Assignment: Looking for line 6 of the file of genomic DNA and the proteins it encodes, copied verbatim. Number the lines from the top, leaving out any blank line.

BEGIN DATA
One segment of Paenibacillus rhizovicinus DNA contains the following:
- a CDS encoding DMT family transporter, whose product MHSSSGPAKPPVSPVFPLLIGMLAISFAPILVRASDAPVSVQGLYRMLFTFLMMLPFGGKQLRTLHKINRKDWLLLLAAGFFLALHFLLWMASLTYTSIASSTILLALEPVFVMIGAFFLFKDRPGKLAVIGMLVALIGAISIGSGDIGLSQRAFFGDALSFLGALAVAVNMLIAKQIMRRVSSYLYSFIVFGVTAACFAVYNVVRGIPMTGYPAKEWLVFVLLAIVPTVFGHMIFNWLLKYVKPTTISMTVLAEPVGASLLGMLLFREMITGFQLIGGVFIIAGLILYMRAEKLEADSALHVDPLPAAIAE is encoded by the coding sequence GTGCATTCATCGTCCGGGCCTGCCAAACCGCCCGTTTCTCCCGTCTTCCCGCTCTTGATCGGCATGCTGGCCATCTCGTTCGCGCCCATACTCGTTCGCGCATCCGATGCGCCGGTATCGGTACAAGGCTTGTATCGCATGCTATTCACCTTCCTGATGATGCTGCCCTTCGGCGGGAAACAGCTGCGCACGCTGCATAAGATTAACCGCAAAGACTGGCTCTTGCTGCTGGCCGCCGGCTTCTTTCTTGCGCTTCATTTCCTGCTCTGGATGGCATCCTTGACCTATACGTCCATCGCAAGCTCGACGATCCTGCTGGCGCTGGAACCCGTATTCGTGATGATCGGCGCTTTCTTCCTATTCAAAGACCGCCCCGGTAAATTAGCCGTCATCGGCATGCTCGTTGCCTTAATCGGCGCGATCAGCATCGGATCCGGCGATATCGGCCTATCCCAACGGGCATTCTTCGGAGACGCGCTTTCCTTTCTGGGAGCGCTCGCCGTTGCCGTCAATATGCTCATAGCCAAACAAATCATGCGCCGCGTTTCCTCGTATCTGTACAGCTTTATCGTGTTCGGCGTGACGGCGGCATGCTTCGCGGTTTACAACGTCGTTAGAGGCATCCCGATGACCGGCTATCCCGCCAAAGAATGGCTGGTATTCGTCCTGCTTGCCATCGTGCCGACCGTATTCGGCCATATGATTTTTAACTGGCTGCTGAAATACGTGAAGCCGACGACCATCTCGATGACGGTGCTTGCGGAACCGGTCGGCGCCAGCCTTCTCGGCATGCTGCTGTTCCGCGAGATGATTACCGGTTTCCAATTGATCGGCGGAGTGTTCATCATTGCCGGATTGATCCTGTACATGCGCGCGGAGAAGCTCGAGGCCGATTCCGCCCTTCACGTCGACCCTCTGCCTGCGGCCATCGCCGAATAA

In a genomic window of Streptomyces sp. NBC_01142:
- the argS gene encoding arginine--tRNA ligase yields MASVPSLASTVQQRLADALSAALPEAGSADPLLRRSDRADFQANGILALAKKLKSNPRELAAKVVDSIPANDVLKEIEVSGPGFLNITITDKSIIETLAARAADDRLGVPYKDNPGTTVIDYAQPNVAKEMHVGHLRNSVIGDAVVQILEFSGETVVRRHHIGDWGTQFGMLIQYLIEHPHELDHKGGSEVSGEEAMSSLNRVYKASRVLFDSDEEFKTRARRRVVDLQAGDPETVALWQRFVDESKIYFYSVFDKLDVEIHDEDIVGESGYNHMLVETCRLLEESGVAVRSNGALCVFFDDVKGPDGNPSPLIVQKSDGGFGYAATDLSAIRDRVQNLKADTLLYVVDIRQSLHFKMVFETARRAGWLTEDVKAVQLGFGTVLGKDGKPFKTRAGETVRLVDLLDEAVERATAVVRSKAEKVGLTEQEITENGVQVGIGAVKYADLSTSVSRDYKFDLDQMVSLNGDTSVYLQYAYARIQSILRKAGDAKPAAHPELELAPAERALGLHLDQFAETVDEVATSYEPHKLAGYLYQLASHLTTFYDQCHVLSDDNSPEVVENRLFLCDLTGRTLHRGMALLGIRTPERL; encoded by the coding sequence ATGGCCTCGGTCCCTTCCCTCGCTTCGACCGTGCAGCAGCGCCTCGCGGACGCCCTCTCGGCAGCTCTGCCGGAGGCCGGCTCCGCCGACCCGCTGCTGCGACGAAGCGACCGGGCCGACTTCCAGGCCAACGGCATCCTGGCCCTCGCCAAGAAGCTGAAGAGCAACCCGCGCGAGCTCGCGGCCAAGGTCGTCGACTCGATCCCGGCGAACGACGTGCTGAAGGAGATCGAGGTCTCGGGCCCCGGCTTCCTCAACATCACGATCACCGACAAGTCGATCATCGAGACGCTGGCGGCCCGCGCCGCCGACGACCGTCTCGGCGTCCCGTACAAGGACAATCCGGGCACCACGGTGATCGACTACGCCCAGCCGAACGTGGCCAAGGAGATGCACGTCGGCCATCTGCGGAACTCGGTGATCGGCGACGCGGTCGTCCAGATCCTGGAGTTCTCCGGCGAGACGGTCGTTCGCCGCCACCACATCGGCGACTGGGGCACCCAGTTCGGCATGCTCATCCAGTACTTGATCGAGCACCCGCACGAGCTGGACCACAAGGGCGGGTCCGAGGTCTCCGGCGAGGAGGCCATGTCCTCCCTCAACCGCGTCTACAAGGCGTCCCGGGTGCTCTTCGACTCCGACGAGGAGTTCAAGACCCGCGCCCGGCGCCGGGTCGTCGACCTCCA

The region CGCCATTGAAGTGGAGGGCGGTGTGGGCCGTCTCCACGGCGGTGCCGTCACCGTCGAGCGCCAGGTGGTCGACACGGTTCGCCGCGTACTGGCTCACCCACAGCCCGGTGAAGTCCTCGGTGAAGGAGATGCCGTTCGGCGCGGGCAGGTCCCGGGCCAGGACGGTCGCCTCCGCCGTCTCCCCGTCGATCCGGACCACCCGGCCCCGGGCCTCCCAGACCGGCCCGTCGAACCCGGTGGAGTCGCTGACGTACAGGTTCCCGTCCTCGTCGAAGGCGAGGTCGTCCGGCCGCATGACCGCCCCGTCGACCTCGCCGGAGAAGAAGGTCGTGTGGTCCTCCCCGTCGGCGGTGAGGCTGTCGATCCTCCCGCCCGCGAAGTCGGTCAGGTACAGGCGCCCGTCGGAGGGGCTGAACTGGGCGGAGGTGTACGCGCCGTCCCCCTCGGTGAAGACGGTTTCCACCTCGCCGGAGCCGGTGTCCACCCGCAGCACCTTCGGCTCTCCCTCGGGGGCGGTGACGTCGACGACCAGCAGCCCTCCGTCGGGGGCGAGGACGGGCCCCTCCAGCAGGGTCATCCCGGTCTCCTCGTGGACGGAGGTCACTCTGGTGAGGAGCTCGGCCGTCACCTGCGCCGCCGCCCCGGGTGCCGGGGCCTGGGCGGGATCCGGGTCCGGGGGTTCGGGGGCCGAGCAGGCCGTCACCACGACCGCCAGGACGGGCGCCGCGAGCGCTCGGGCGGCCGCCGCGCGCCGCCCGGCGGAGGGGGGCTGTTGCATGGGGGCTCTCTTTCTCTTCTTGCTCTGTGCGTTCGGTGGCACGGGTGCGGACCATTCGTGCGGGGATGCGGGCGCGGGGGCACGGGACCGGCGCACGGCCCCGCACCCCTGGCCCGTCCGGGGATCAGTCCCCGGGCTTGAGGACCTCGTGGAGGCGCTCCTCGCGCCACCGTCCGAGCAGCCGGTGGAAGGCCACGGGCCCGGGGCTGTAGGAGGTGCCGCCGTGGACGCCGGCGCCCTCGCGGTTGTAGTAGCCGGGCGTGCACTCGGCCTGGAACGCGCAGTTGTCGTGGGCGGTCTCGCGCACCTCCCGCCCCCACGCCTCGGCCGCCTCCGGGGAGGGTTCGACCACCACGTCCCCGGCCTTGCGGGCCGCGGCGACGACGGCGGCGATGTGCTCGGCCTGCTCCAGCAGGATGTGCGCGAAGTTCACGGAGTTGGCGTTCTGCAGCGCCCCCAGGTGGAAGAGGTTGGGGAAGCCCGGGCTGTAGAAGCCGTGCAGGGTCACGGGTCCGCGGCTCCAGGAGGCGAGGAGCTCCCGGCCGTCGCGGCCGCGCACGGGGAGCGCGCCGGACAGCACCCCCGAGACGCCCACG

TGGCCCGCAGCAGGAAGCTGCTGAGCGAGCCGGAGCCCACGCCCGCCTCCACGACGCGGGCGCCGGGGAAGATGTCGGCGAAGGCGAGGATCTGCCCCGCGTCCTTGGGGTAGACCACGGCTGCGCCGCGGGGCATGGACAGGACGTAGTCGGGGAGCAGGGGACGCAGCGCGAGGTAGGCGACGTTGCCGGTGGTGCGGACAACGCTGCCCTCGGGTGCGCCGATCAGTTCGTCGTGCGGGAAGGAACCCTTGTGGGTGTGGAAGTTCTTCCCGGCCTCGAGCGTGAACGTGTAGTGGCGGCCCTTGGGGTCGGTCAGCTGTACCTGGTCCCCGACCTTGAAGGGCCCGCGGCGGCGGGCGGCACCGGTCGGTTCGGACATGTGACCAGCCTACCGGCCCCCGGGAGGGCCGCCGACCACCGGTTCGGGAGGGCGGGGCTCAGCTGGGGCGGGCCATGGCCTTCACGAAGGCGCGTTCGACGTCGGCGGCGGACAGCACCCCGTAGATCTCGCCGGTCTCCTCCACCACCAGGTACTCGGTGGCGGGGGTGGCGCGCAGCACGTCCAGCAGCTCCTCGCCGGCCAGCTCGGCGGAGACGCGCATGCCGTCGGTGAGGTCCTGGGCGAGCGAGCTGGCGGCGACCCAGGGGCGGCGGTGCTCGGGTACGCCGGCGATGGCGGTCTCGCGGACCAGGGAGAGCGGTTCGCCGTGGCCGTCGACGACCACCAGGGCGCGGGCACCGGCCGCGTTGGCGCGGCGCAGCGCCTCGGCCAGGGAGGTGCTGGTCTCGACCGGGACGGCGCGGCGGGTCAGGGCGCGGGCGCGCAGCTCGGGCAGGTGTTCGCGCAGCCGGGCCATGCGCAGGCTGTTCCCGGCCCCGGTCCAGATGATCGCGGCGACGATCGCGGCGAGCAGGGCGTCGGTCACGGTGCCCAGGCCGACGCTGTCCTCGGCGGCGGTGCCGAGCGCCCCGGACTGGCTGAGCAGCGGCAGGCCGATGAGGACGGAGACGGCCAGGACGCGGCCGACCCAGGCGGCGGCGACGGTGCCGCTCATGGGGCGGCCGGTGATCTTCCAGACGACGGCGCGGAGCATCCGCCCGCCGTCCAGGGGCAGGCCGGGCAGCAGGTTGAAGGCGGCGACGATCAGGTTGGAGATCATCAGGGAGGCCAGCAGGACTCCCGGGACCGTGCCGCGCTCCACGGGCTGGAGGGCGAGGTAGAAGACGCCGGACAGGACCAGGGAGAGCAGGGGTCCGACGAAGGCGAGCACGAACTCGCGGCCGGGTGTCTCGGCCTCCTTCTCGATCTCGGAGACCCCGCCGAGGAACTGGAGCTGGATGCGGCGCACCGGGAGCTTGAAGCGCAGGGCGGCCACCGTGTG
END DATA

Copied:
TGGCCCGCAGCAGGAAGCTGCTGAGCGAGCCGGAGCCCACGCCCGCCTCCACGACGCGGGCGCCGGGGAAGATGTCGGCGAAGGCGAGGATCTGCCCCGCGTCCTTGGGGTAGACCACGGCTGCGCCGCGGGGCATGGACAGGACGTAGTCGGGGAGCAGGGGACGCAGCGCGAGGTAGGCGACGTTGCCGGTGGTGCGGACAACGCTGCCCTCGGGTGCGCCGATCAGTTCGTCGTGCGGGAAGGAACCCTTGTGGGTGTGGAAGTTCTTCCCGGCCTCGAGCGTGAACGTGTAGTGGCGGCCCTTGGGGTCGGTCAGCTGTACCTGGTCCCCGACCTTGAAGGGCCCGCGGCGGCGGGCGGCACCGGTCGGTTCGGACATGTGACCAGCCTACCGGCCCCCGGGAGGGCCGCCGACCACCGGTTCGGGAGGGCGGGGCTCAGCTGGGGCGGGCCATGGCCTTCACGAAGGCGCGTTCGACGTCGGCGGCGGACAGCACCCCGTAGATCTCGCCGGTCTCCTCCACCACCAGGTACTCGGTGGCGGGGGTGGCGCGCAGCACGTCCAGCAGCTCCTCGCCGGCCAGCTCGGCGGAGACGCGCATGCCGTCGGTGAGGTCCTGGGCGAGCGAGCTGGCGGCGACCCAGGGGCGGCGGTGCTCGGGTACGCCGGCGATGGCGGTCTCGCGGACCAGGGAGAGCGGTTCGCCGTGGCCGTCGACGACCACCAGGGCGCGGGCACCGGCCGCGTTGGCGCGGCGCAGCGCCTCGGCCAGGGAGGTGCTGGTCTCGACCGGGACGGCGCGGCGGGTCAGGGCGCGGGCGCGCAGCTCGGGCAGGTGTTCGCGCAGCCGGGCCATGCGCAGGCTGTTCCCGGCCCCGGTCCAGATGATCGCGGCGACGATCGCGGCGAGCAGGGCGTCGGTCACGGTGCCCAGGCCGACGCTGTCCTCGGCGGCGGTGCCGAGCGCCCCGGACTGGCTGAGCAGCGGCAGGCCGATGAGGACGGAGACGGCCAGGACGCGGCCGACCCAGGCGGCGGCGACGGTGCCGCTCATGGGGCGGCCGGTGATCTTCCAGACGACGGCGCGGAGCATCCGCCCGCCGTCCAGGGGCAGGCCGGGCAGCAGGTTGAAGGCGGCGACGATCAGGTTGGAGATCATCAGGGAGGCCAGCAGGACTCCCGGGACCGTGCCGCGCTCCACGGGCTGGAGGGCGAGGTAGAAGACGCCGGACAGGACCAGGGAGAGCAGGGGTCCGACGAAGGCGAGCACGAACTCGCGGCCGGGTGTCTCGGCCTCCTTCTCGATCTCGGAGACCCCGCCGAGGAACTGGAGCTGGATGCGGCGCACCGGGAGCTTGAAGCGCAGGGCGGCCACCGTGTG